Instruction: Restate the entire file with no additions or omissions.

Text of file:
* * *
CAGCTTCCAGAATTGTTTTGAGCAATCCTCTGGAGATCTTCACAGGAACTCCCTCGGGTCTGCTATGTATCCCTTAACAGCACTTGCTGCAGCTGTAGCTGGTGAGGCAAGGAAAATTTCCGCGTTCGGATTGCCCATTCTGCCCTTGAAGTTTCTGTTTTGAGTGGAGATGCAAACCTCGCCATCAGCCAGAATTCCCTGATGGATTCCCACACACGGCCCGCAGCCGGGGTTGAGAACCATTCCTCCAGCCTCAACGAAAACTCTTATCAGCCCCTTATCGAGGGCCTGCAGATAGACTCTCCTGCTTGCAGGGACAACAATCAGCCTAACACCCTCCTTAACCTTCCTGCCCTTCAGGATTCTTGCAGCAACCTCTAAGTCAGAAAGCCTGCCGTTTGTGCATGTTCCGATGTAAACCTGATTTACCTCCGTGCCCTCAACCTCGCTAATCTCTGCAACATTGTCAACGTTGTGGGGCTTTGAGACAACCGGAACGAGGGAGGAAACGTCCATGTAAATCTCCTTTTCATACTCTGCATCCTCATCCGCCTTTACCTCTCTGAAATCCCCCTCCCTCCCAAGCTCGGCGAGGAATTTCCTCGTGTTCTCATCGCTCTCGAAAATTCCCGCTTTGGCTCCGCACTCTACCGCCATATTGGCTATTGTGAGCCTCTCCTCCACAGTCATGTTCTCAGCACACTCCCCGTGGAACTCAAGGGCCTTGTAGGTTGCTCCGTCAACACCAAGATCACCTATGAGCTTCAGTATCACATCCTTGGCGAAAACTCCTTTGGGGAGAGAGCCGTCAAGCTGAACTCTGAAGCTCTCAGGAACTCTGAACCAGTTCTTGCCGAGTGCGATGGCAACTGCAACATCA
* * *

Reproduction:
CAGCTTCCAGAATTGTTTTGAGCAATCCTCTGGAGATCTTCACAGGAACTCCCTCGGGTCTGCTATGTATCCCTTAACAGCACTTGCTGCAGCTGTAGCTGGTGAGGCAAGGAAAATTTCCGCGTTCGGATTGCCCATTCTGCCCTTGAAGTTTCTGTTTTGAGTGGAGATGCAAACCTCGCCATCAGCCAGAATTCCCTGATGGATTCCCACACACGGCCCGCAGCCGGGGTTGAGAACCATTCCTCCAGCCTCAACGAAAACTCTTATCAGCCCCTTATCGAGGGCCTGCAGATAGACTCTCCTGCTTGCAGGGACAACAATCAGCCTAACACCCTCCTTAACCTTCCTGCCCTTCAGGATTCTTGCAGCAACCTCTAAGTCAGAAAGCCTGCCGTTTGTGCATGTTCCGATGTAAACCTGATTTACCTCCGTGCCCTCAACCTCGCTAATCTCTGCAACATTGTCAACGTTGTGGGGCTTTGAGACAACCGGAACGAGGGAGGAAACGTCCATGTAAATCTCCTTTTCATACTCTGCATCCTCATCCGCCTTTACCTCTCTGAAATCCCCCTCCCTCCCAAGCTCGGCGAGGAATTTCCTCGTGTTCTCATCGCTCTCGAAAATTCCCGCTTTGGCTCCGCACTCTACCGCCATATTGGCTATTGTGAGCCTCTCCTCCACAGTCATGTTCTCAGCACACTCCCCGTGGAACTCAAGGGCCTTGTAGGTTGCTCCGTCAACACCAAGATCACCTATGAGCTTCAGTATCACATCCTTGGCGAAAACTCCTTTGGGGAGAGAGCCGTCAAGCTGAACTCTGAAGCTCTCAGGAACTCTGAACCAGTTCTTGCCGAGTGCGATGGCAACTGCAACATCA